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I'm creating an autonomous sailing boat and just looking into how to control the sail and rudder.

The electronics will be low powered with the main brain being an Arduino.

My problem is thinking of what to control the sail and rudder with, I need something that will hold it's position whilst powered down and has a high torque rating for pulling in the main sail in and out.

I've looked around for servos with braking but haven't found much.

I should also point out that the sailing boat is around 2 meters long.

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  • \$\begingroup\$ is opening the guts of the servo an option? I have a neat idea but it's kind of a hack, you have to modify the servo's inside. nothing out of your reach if you're building an autonomous sailing boat. \$\endgroup\$ Mar 24, 2015 at 20:12
  • \$\begingroup\$ that is certainly an option, i like the sound of a hack! \$\endgroup\$
    – Nathan
    Mar 24, 2015 at 20:13
  • \$\begingroup\$ ok bear with me then, your hack will be ready soon \$\endgroup\$ Mar 24, 2015 at 20:14
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    \$\begingroup\$ This doesn't directly answer your question, but have you looked at Harbor Wing autonomous catamaran? It has a rigid airfoil for sail. The airfoil rotates freely around the mast (no motor or break). The airfoil carries control surfaces. \$\endgroup\$ Mar 24, 2015 at 20:21
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    \$\begingroup\$ You should use a free-standing mast with wing type sail and use a trim tab on the sail to control the angle of attack. Saildrone. sailingscuttlebutt.com/2013/11/17/… \$\endgroup\$
    – user57037
    Mar 24, 2015 at 20:22

2 Answers 2

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Using an RC servo is a great idea: these small beasts can provide quite a torque in a small frame and at a reasonable power consumption.

Finding one that suits your torque needs should be a piece of cake, but one that can be braked when unpowered? That can be more difficult.

When powered a servo is braked, in the sense that its closed loop control system keep the arm where the input signal wants it to be. The consumed power is somewhat proportional to the torque needed to keep the position, so it might well reach the specified maximum.

Inside the servo there is a small (or big) DC motor, some gearing, the control board and a potentiometer, the last being connected to the output shaft. The control board reads the position from the potentiometer, compares it to input signal and powers the DC motor accordingly. The motor is probably driven with an H bridge since it must be able to do reverse and you don't provide a negative voltage to the servo.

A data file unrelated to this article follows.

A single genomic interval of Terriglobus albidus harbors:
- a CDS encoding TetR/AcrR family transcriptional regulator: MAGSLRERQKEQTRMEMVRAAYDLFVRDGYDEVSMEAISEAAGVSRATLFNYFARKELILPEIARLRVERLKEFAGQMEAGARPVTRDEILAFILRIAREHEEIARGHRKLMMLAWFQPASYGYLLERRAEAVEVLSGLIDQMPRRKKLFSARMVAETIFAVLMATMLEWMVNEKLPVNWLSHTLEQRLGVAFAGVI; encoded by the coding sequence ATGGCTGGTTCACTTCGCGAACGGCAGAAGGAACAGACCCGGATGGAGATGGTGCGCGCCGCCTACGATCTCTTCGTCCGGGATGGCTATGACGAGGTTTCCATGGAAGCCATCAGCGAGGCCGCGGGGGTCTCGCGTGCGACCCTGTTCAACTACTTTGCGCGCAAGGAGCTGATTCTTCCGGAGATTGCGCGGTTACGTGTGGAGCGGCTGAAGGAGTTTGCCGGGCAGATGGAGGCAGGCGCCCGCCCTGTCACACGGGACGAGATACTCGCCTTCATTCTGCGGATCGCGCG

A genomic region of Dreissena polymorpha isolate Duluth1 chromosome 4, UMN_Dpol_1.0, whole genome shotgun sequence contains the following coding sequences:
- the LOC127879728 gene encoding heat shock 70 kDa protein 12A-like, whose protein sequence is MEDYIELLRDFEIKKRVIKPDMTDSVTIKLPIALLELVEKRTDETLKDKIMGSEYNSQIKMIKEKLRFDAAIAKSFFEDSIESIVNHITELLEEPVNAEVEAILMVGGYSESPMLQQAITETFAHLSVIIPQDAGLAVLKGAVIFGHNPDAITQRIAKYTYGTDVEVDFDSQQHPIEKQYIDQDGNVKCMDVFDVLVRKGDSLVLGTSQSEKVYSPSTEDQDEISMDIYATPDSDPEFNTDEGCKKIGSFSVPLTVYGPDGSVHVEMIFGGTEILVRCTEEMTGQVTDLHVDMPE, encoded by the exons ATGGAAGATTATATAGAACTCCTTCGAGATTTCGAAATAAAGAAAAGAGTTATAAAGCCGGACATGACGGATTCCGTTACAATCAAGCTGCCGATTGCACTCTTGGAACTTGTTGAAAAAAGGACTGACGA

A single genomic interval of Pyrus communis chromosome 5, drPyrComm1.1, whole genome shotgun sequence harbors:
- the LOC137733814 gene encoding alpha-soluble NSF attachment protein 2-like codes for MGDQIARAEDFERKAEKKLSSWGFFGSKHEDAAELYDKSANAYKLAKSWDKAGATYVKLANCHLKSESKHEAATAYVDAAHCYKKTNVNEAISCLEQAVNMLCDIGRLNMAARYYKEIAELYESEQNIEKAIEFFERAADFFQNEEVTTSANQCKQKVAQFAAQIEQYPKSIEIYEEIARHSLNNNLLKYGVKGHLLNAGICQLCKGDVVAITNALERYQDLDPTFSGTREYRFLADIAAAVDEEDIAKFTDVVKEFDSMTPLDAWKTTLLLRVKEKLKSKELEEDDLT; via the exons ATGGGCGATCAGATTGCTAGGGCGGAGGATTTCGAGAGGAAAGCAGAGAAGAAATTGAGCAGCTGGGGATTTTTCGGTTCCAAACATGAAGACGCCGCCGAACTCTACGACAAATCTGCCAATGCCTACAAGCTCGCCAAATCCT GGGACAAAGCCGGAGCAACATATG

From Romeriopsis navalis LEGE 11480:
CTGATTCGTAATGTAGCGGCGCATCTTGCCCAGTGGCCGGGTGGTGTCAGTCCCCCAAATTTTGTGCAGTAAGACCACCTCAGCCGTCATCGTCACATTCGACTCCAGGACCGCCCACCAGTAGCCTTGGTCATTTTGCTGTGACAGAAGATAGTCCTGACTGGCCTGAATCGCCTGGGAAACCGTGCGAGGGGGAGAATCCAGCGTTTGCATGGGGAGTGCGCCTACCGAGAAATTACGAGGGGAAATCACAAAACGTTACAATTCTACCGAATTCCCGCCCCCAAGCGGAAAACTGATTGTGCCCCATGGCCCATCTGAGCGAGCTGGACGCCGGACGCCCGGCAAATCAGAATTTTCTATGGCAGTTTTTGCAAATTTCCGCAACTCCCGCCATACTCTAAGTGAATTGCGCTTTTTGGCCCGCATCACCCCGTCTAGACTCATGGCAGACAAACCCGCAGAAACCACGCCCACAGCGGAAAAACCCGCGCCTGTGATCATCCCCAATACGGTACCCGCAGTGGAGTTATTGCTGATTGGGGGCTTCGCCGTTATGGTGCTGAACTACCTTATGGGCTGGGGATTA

Now comes the idea: if you short the poles of a DC motor and try to turn the shaft you will feel a braking torque, that's what runs the F1 KER system. That's because when you turn the motor you induce some current in the (shorted!) windings and that very current tends to brake the shaft thanks to Lenz's law.
Now this torque is weak. Moreover you can feel it only if the shaft is actually rotating and there is no escaping from this, unless you use some sort of mechanical brake. But thanks to all the gearing the torque needed to move the end shaft will be quite high and yes it will move, but just a little. Is this enough for you? Well you have to try that, I'm sorry.

Now how can you hack this into a servo? Well, you will need something that shorts the motor poles when unpowered, like a normally closed relay. You connect it to the motor poles and control it through the arduino (use a transistor please!). You can find plenty of articles on the web on how to connect a relay to an arduino so I won't explain it here.

There's only a last concern: the power on and power off sequences. If you power the servo with the brake on you might break it. The H bridge tries to turn on the motor but finds a deadly short circuit. It probably is protected, but why would you try that? Plus since power is a concern I am guessing you can turn off the servos power, so just remember to disengage the brake before powering the servo, and remove power from it before engaging the brake. Please note that if you want to brake a servo while controlling another you will need a way to power/unpower the various servo separately.

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Use a motor that drives a worm gear, they can provide a ton of holding torque when unpowered. The catch is that they are usually not super speedy.

You may have to design your own control system to set the position of them, though using something like a rotary encoder or potentiometer connected to the output shaft should make the whole thing pretty simple.

Automotive windshield wiper motors are typically worm gear driven, and are a favorite of hobbyist robotics builders.

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